As a supporter of and a financial donor to the Humane Society of the United States (HSUS), I had the privilege of attending their Leadership Briefing call this past week. The HSUS is one of the largest non-profit animal protection and welfare organizations around the globe. The briefing call was hosted by their leader, the President of HSUS, Wayne Pacelle. Wayne started the call by giving a sincere “Thank You” to all of the supporters – hundreds of people were attending from across the U.S. The purpose of the call was to provide an update on the recent achievements and challenges revolving around their various campaigns, all of which have the objective of making life better for “All Animals” – from domesticated pets, to wildlife, to animals used in farming and agriculture.
8 Initiatives Discussed On The Humane Society Leadership Call
1) Major food retailers like McDonalds, made commitments that they would phase out confinement crates and battery cages which are often used in “factory farming”. Animals who are in factory farms live a dismal life. Chickens are jammed into battery cages and stacked on top of each other, and have only about the space equivalent to the size of a sheet of paper. Many breeding pigs in the U.S. are kept most of their lives in a Gestation Crates – so small that they cannot even turn around. In Canada, 50 food retailers have all signed a pledge to phase out the use of battery cages.
2) North Dakota passed a bill which will make them the 49th state in the US to make malicious animal abuse a felony. Once the governor signs the bill, South Dakota will be the only state where animal abuse is not considered a felony.
3) More states within the US are stepping up and banning shark finning. A cruel practice of removing the shark fin and tossing the shark back in the water, finning leaves the sharks unable to swim, drifting to the bottom for a slow and painful death. The Humane Society International estimates that tens of millions of sharks are killed throughout the world for their fins, thus putting several species’ populations at risk of extinction. The states of NY, MD and DE passed laws against shark finning in their waters.
4) We’re getting closer and closer to ending invasive research on Chimpanzees. One day, maybe soon, we may see no more chimpanzees used in invasive (and ineffective) research. The National Institutes of Health, which owns over 300 chimps, put an aggressive plan in place to phase out the use of the chimps in research. These chimps will retire to a sanctuaries specifically designed so they can live out their remainder years in peace and to enjoy and experience natural chimp behavior.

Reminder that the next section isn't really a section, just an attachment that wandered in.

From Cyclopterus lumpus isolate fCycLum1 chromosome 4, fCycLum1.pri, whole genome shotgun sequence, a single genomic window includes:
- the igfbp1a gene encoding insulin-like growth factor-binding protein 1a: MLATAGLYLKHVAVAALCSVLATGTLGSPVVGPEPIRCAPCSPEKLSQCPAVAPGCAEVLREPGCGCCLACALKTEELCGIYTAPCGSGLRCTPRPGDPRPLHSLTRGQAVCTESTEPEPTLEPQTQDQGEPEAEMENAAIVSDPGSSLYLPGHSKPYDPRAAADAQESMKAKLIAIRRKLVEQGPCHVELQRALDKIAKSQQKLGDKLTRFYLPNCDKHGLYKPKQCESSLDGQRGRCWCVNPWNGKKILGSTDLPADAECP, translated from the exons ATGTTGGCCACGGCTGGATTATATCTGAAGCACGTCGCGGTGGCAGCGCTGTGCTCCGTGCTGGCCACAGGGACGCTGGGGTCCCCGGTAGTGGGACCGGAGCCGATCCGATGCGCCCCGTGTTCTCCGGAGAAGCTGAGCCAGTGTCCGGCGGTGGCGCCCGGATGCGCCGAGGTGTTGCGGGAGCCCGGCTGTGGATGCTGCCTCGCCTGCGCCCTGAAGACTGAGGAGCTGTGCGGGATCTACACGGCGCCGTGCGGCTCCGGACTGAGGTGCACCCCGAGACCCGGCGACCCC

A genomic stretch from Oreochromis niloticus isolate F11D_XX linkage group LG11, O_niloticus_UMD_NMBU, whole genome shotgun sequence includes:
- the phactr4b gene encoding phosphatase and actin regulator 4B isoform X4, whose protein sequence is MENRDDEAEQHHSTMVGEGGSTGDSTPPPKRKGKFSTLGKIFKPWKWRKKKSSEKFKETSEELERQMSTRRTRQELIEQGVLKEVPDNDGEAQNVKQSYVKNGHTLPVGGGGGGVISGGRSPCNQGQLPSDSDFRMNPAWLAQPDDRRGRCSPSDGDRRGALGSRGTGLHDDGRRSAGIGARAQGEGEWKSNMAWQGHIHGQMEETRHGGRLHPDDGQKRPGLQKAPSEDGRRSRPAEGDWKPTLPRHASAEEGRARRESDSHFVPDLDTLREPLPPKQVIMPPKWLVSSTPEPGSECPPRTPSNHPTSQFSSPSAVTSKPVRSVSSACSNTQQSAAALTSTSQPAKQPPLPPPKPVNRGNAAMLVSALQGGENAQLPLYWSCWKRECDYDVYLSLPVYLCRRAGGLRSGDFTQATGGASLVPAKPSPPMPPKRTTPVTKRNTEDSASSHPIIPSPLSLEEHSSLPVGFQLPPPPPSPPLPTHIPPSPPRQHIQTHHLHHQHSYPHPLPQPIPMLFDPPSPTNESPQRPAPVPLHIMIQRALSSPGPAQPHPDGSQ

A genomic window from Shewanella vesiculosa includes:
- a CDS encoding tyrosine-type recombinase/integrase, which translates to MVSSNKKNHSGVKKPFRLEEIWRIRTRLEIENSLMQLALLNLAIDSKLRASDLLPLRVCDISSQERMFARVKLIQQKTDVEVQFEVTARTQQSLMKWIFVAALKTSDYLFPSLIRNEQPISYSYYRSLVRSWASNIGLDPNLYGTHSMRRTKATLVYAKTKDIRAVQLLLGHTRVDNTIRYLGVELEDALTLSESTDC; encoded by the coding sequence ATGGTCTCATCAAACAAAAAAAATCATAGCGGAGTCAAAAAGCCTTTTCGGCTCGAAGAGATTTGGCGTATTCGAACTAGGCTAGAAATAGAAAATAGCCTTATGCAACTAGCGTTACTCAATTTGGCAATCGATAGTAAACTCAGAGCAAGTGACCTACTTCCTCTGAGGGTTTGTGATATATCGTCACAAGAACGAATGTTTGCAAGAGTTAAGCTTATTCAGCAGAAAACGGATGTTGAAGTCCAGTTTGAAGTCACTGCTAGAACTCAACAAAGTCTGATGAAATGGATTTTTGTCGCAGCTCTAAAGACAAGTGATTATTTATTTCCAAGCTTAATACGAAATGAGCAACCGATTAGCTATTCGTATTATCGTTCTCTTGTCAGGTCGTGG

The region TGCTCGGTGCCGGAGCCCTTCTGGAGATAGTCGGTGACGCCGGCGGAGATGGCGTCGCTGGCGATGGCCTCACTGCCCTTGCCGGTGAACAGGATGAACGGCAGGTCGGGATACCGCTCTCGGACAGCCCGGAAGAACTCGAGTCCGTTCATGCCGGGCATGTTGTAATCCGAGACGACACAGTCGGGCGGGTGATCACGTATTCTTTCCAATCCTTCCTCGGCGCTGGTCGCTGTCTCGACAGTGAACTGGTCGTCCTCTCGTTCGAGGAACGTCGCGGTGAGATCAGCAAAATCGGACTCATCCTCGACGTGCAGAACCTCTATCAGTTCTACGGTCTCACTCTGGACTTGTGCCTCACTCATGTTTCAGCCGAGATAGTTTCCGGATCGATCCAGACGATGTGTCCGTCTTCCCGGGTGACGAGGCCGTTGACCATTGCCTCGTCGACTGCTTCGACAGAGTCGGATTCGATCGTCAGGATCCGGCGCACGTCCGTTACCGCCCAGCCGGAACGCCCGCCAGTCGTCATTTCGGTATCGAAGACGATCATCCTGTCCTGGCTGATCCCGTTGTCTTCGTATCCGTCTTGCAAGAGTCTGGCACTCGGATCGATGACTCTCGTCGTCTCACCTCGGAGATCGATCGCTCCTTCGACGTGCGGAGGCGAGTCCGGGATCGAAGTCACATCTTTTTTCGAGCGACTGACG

5) However, there were still some campaigns that despite our best efforts, need more work. The Canadian seal hunt continues. Hundreds of thousands of seals are senselessly killed each year just for their pelts. But the HSUS says it will stay on top this issue relentlessly, until it ends.
6) The European horse slaughter scandal is all through the news. But what many US citizens may not be aware of is that there are a few states within the US who are attempting to open horse slaughter facilities. Forbes reported that the Governor of Oklahoma, Mary Fallin, overturned the state’s 50 year ban on horse slaughter, despite the fact that two-thirds of the citizens are against horse slaughter. New Mexico is another state that is close to opening a slaughter facility, if Congress does not intervene.
7) The wolf population in the State of Michigan is under fire. CBS reports that Governor Rick Synder of Michigan has a big decision to make – whether or not to allow hunting season to include wolves. About 700 wolves now reside in Michigan. The HSUS is petitioning for the government to question the legitimacy of the hunt.
8) One of the most effective ways of confirming suspected animal abuse and bringing it to public awareness is through undercover investigations. The factory farming industry is introducing the Ag-Gag bill which would make whistleblowing a crime. Recently, Indiana legislature denied the Ag-Gag bill. It’s imperative that whistleblowing be a protected right – to help expose not only animal abuse, but any unethical or illegal activities that careless companies want to hide from the public.
The call was then opened up for supporters to ask their questions and state their comments. Wayne fielded questions from passionate animal welfare supporters on topics like puppy mills, horse soaring and the HSUS Pets for Life program. At the conclusion of the briefing, Wayne stressed that the voices of animal supporters carried a lot of weight and that the progress we’ve seen could not have happened without us.
To learn more about how you can get involved with the Humane Society of the United States, please visit their website at www.hsus.org.
Photo: Courtesy of TEDxManhattan via Flickr (CC by 2.0)